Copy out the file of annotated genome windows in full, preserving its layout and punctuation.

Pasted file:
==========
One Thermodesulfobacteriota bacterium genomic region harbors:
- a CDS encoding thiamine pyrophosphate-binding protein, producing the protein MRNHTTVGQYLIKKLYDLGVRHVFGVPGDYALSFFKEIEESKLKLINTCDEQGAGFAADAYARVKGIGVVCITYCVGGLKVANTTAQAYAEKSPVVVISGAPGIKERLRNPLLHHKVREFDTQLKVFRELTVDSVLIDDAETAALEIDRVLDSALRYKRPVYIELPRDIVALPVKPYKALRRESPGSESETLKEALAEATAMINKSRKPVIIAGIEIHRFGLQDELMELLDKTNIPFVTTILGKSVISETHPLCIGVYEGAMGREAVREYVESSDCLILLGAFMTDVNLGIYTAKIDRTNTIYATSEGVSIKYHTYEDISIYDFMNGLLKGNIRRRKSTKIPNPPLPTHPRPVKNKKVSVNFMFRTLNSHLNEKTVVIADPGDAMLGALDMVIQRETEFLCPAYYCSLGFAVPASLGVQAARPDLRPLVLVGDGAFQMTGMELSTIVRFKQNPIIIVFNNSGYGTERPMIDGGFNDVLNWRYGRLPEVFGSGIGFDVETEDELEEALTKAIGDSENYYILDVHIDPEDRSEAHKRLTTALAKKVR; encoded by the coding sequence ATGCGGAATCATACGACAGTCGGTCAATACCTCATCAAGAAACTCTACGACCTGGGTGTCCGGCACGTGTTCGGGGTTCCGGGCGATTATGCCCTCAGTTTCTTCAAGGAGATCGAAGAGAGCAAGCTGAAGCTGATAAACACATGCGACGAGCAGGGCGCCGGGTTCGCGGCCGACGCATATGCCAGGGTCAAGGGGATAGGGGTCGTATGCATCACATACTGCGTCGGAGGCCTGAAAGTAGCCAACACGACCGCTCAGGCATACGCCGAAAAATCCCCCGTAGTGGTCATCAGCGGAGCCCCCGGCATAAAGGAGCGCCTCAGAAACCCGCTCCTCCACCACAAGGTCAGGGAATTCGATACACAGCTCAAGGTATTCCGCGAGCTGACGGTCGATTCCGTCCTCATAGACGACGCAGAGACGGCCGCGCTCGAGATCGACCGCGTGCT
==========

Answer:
One Thermodesulfobacteriota bacterium genomic region harbors:
- a CDS encoding thiamine pyrophosphate-binding protein, producing the protein MRNHTTVGQYLIKKLYDLGVRHVFGVPGDYALSFFKEIEESKLKLINTCDEQGAGFAADAYARVKGIGVVCITYCVGGLKVANTTAQAYAEKSPVVVISGAPGIKERLRNPLLHHKVREFDTQLKVFRELTVDSVLIDDAETAALEIDRVLDSALRYKRPVYIELPRDIVALPVKPYKALRRESPGSESETLKEALAEATAMINKSRKPVIIAGIEIHRFGLQDELMELLDKTNIPFVTTILGKSVISETHPLCIGVYEGAMGREAVREYVESSDCLILLGAFMTDVNLGIYTAKIDRTNTIYATSEGVSIKYHTYEDISIYDFMNGLLKGNIRRRKSTKIPNPPLPTHPRPVKNKKVSVNFMFRTLNSHLNEKTVVIADPGDAMLGALDMVIQRETEFLCPAYYCSLGFAVPASLGVQAARPDLRPLVLVGDGAFQMTGMELSTIVRFKQNPIIIVFNNSGYGTERPMIDGGFNDVLNWRYGRLPEVFGSGIGFDVETEDELEEALTKAIGDSENYYILDVHIDPEDRSEAHKRLTTALAKKVR; encoded by the coding sequence ATGCGGAATCATACGACAGTCGGTCAATACCTCATCAAGAAACTCTACGACCTGGGTGTCCGGCACGTGTTCGGGGTTCCGGGCGATTATGCCCTCAGTTTCTTCAAGGAGATCGAAGAGAGCAAGCTGAAGCTGATAAACACATGCGACGAGCAGGGCGCCGGGTTCGCGGCCGACGCATATGCCAGGGTCAAGGGGATAGGGGTCGTATGCATCACATACTGCGTCGGAGGCCTGAAAGTAGCCAACACGACCGCTCAGGCATACGCCGAAAAATCCCCCGTAGTGGTCATCAGCGGAGCCCCCGGCATAAAGGAGCGCCTCAGAAACCCGCTCCTCCACCACAAGGTCAGGGAATTCGATACACAGCTCAAGGTATTCCGCGAGCTGACGGTCGATTCCGTCCTCATAGACGACGCAGAGACGGCCGCGCTCGAGATCGACCGCGTGCT